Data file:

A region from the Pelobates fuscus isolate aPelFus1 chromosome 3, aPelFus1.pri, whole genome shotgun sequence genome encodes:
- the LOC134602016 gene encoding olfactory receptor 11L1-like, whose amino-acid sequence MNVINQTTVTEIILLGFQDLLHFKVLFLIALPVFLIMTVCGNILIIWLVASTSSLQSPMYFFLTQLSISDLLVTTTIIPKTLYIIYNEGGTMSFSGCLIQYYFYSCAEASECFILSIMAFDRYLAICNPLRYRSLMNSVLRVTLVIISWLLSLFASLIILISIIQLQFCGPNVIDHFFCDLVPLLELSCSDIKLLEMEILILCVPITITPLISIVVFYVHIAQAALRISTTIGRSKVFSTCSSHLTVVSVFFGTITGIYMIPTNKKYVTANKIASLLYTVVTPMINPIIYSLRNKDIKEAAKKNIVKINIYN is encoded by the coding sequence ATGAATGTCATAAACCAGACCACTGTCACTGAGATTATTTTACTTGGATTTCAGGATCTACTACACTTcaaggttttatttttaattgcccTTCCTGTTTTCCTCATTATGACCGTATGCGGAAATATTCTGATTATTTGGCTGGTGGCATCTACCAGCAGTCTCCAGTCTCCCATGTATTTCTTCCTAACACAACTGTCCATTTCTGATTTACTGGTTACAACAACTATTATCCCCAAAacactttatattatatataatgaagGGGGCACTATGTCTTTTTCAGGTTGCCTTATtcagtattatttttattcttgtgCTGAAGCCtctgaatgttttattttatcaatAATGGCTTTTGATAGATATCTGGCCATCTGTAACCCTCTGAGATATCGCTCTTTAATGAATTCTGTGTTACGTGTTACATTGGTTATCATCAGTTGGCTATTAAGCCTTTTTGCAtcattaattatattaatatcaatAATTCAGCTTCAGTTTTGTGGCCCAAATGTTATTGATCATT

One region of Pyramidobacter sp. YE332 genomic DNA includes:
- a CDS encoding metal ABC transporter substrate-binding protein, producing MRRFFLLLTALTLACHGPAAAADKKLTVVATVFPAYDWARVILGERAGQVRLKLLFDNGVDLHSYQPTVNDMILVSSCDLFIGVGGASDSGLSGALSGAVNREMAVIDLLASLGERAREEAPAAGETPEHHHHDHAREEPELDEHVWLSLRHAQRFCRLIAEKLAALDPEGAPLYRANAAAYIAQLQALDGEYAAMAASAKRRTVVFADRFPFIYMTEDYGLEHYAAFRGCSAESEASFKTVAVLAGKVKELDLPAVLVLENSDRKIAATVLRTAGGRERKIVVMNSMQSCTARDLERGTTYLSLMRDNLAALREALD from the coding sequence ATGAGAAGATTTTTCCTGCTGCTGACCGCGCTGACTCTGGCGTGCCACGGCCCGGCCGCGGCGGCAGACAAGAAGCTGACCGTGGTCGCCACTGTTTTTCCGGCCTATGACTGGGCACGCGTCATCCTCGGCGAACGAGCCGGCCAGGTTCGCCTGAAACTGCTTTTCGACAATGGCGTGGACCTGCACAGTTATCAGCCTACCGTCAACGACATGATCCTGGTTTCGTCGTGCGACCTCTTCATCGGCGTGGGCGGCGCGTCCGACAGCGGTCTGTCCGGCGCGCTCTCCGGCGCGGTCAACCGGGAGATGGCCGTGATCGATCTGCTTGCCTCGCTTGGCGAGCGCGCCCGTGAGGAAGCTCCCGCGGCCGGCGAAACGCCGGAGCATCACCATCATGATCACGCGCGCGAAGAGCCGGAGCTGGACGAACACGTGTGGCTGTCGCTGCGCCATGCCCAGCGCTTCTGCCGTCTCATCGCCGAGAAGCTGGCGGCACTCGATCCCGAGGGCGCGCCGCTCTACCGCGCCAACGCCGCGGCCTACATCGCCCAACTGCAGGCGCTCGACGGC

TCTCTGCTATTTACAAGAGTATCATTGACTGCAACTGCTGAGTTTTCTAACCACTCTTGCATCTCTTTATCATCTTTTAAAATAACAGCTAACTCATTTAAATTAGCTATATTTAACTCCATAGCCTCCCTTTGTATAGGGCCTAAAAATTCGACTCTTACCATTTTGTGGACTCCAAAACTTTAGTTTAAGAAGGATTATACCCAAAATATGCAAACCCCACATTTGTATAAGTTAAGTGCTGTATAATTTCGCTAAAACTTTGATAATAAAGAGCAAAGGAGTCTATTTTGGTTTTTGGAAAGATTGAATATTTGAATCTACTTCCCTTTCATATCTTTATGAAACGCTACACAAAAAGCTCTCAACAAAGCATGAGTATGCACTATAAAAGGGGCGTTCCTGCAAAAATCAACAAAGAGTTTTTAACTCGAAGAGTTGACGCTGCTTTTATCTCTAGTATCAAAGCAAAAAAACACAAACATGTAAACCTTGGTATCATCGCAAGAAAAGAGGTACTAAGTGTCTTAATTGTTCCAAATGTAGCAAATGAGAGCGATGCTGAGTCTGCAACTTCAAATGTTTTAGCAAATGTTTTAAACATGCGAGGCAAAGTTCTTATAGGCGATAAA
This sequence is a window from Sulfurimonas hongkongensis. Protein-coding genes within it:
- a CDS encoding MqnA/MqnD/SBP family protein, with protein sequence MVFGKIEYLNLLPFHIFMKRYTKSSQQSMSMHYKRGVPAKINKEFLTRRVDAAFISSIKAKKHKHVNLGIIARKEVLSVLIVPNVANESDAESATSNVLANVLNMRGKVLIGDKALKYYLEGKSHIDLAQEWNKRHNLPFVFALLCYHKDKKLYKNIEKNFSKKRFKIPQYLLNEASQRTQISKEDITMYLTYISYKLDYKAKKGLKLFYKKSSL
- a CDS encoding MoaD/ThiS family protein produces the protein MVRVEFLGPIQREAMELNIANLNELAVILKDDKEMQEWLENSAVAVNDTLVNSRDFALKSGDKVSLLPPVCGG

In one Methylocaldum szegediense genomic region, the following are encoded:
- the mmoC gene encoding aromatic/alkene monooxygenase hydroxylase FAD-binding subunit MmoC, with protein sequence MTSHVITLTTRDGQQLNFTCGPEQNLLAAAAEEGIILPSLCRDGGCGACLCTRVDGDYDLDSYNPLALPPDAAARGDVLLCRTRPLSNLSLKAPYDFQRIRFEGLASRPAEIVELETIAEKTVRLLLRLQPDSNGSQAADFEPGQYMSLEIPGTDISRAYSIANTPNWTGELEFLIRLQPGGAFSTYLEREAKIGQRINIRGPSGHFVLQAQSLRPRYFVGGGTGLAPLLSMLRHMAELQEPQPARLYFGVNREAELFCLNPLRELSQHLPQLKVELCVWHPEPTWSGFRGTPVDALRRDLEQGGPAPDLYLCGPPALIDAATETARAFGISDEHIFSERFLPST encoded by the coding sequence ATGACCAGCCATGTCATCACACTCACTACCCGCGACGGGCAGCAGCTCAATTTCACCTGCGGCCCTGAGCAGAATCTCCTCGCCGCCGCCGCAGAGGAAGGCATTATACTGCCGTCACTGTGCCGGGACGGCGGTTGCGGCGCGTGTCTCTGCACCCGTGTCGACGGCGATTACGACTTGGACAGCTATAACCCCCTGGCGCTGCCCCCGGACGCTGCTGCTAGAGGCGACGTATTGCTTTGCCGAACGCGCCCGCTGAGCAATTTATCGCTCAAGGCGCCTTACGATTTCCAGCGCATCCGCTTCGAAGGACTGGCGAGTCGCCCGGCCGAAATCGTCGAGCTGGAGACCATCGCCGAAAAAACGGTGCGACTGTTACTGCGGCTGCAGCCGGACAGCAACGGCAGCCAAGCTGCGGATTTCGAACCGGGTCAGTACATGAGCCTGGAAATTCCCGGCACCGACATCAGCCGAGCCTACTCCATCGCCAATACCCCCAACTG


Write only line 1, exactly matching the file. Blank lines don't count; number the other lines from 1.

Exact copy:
A region from the Pelobates fuscus isolate aPelFus1 chromosome 3, aPelFus1.pri, whole genome shotgun sequence genome encodes: